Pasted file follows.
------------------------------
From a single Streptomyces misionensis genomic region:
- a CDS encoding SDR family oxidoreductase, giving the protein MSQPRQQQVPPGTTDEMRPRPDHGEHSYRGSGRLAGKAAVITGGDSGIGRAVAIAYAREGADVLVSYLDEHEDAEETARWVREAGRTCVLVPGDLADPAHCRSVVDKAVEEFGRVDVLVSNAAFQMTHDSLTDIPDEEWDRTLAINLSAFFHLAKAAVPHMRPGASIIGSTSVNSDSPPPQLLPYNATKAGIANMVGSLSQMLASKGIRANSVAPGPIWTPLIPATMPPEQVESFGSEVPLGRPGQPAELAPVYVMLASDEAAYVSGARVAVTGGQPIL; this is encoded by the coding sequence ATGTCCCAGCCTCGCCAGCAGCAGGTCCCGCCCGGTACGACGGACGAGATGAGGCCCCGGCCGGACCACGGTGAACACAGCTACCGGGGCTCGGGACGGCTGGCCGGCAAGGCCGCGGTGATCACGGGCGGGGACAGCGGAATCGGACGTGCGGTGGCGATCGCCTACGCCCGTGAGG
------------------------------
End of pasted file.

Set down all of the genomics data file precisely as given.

From a single Streptomyces misionensis genomic region:
- a CDS encoding SDR family oxidoreductase, giving the protein MSQPRQQQVPPGTTDEMRPRPDHGEHSYRGSGRLAGKAAVITGGDSGIGRAVAIAYAREGADVLVSYLDEHEDAEETARWVREAGRTCVLVPGDLADPAHCRSVVDKAVEEFGRVDVLVSNAAFQMTHDSLTDIPDEEWDRTLAINLSAFFHLAKAAVPHMRPGASIIGSTSVNSDSPPPQLLPYNATKAGIANMVGSLSQMLASKGIRANSVAPGPIWTPLIPATMPPEQVESFGSEVPLGRPGQPAELAPVYVMLASDEAAYVSGARVAVTGGQPIL; this is encoded by the coding sequence ATGTCCCAGCCTCGCCAGCAGCAGGTCCCGCCCGGTACGACGGACGAGATGAGGCCCCGGCCGGACCACGGTGAACACAGCTACCGGGGCTCGGGACGGCTGGCCGGCAAGGCCGCGGTGATCACGGGCGGGGACAGCGGAATCGGACGTGCGGTGGCGATCGCCTACGCCCGTGAGG